When Spin Master Ltd. started peddling its Air Hogs Zero Gravity vehicle two years ago, retailers doubted whether parents would be willing to pay $59.99 for a radio-controlled toy — even if it climbed walls.
But the item ended up being a hit and was followed by the equally popular $79.99 Storm Launcher. This year, Spin Master is pushing a $110 Robo Copter that transforms from a robot to a helicopter.
“This just proved to us that if it is a great toy, provides a wow and introduces new functions, consumers are willing to spend the money,” said Harold Chizick, vice president of global promotional marketing for the Toronto-based toy maker. “We just decided to step it up.”
For years, the increasing power of discounters like Wal-Mart Stores Inc. kept the toy industry locked in fierce price wars. But the toy makers are encouraged by parents who last holiday were willing to spend $300 on Hasbro Inc.’s robotic Butterscotch pony and $249 for a Mindstorms NXT robotics kit from Lego Systems Inc. As the annual American International Toy Fair starts Sunday, the toy makers are getting bolder when it comes to pushing pricier, higher-quality toys.
Zizzle LLC., which did well with its $300 pinball machines last year, is adding more lights and sounds, and increased the price to $350, according to CEO Roger Shiffman. MGA Entertainment Inc., the maker of the popular funky Bratz doll, is coming out with toys that break the $150 barrier; last year, the threshold was $100.
Among the items at the fair, which features toys expected in stores later this year: Hasbro’s $69.99 Squawkers McCaw Parrot, which repeats words and responds to touch; Mattel Inc.’s Fisher-Price guitar system, priced at $99.99, that plugs into the TV; VTech Holdings Ltd.’s $99.99 Gadget, which functions as a digital photo and video camera and music player; and Spin Master’s $80 Wheels ’n Whistles foam coach.
“This game is about better quality,” said Ronald D. Boire, president of Toys “R” Us’s U.S. toy business. “It is not about plastic by the pound. We have been playing plastic by the pound for way too long.” He said Toys “R” Us will be making a bigger push to carry higher-grade toys.
Consumers’ willingness to spend on toys is helping to revive the toy industry, after struggling for several years with declining sales as kids opted for digital music players and video games.
Last year marked the first time U.S. traditional toy sales rose in several years, albeit only slightly, according to NPD Group Inc., a research company based in Port Washington, N.Y. Traditional toy sales — excluding game consoles and related items — eked out a 0.34 percent rise to $22.3 billion compared to $22.2 billion in 2005, and $22.7 billion in 2004. Meanwhile, the average ticket price for toys rose 5 percent in 2006 to $7.52, compared to $7.17 in 2005 and $6.97 in 2004, according to NPD, whose figures are based on a consumer survey.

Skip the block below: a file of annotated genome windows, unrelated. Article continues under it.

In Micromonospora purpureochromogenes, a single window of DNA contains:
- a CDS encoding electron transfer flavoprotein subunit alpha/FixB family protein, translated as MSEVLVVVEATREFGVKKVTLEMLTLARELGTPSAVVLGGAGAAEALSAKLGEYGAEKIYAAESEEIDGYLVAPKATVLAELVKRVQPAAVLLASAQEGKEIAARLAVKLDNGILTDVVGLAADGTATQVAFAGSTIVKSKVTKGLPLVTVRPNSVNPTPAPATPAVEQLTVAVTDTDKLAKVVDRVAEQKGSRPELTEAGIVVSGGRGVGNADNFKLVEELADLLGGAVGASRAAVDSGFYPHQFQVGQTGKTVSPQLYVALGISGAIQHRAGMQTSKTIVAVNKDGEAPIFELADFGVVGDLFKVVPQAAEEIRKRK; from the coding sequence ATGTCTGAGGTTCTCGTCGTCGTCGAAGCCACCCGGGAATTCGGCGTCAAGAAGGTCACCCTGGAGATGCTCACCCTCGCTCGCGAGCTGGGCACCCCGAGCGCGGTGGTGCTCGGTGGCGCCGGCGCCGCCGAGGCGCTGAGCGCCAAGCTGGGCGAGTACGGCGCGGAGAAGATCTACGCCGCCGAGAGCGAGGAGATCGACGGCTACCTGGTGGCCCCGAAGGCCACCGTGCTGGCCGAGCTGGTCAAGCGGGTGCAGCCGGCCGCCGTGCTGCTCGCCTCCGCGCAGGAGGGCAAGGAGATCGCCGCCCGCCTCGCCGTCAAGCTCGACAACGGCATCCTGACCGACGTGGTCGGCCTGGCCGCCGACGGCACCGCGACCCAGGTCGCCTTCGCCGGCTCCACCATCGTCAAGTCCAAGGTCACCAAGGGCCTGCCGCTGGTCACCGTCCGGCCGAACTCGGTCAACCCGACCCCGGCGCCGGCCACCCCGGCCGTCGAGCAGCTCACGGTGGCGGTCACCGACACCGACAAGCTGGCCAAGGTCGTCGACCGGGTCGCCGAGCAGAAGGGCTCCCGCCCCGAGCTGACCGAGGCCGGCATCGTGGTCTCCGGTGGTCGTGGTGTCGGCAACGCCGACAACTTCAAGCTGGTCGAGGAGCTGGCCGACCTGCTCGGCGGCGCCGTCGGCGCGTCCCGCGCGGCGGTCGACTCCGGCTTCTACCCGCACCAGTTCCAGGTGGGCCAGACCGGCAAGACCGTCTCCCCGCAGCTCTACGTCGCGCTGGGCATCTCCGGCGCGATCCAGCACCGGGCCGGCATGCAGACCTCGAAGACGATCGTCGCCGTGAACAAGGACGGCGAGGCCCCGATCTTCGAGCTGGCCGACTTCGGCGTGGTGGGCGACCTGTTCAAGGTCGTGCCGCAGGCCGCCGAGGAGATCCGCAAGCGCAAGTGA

Wedbush Morgan Securities analyst Sean McGowan and other toy analysts believe that NPD’s figures understate the improvement. They cite that Toys “R” Us Inc., which is under new ownership and management, had its best holiday season in several years. Privately-held KB Toys, which emerged from bankruptcy in 2005, is also showing signs of improvement.
Business at the nation’s top two toy makers is also strengthening. Mattel Inc. posted a 3 percent profit gain for the fourth quarter, boosted by a turnaround of its iconic Barbie line and strong sales of Fisher-Price toys, including the popular T.M.X. Elmo doll, one of the hottest sellers for the holiday 2006 season. Barbie sales increased 3 percent in the United States, the fourth consecutive quarter of domestic growth. Mattel is unveiling Chat Divas at the fair, Barbie dolls that move and lip sync to music hooked up to Apple Inc.’s iPod digital music player and can also chat on the phone.
Hasbro is expected to announce solid fourth-quarter results Friday.
“Two thousand six was the first year that I think there was definitely a lot of creativity and a lot less reliance on retro, classic toys,” said Gerrick Johnson, a toy analyst at BMO Capital Markets.
Microchips have come down in price, enabling toy companies to make more advanced toys that are still affordable. Zizzle’s Shiffman noted one of last year’s toys — Lucky, a $39.99 interactive dog that obeyed 15 different commands — would have sold for $150 five years ago.
At least 50 percent of the toys that will be sold in stores this year will have some sort of microchip in them, according to Jim Silver, editor-in-chief of Toy Wishes, a trade publication.
But toy analysts say shoppers are still discerning. Playmates Toys Inc., which had a surprise hit with its $100 Amazing Amanda doll in 2005, failed to replicate its success last holiday season with Amazing Allysen because the interactive dolls were too similar, according to Silver.
And the threat of new hot gadgets is not going to go away. The toy industry has to keep coming out with innovative items, said Mattel president Neil Friedman.
“When we have great toys, the consumer comes back to the toy department,” he said. “Can the toy industry and other industries co-exist? Absolutely. Consumers will buy what the child wants.”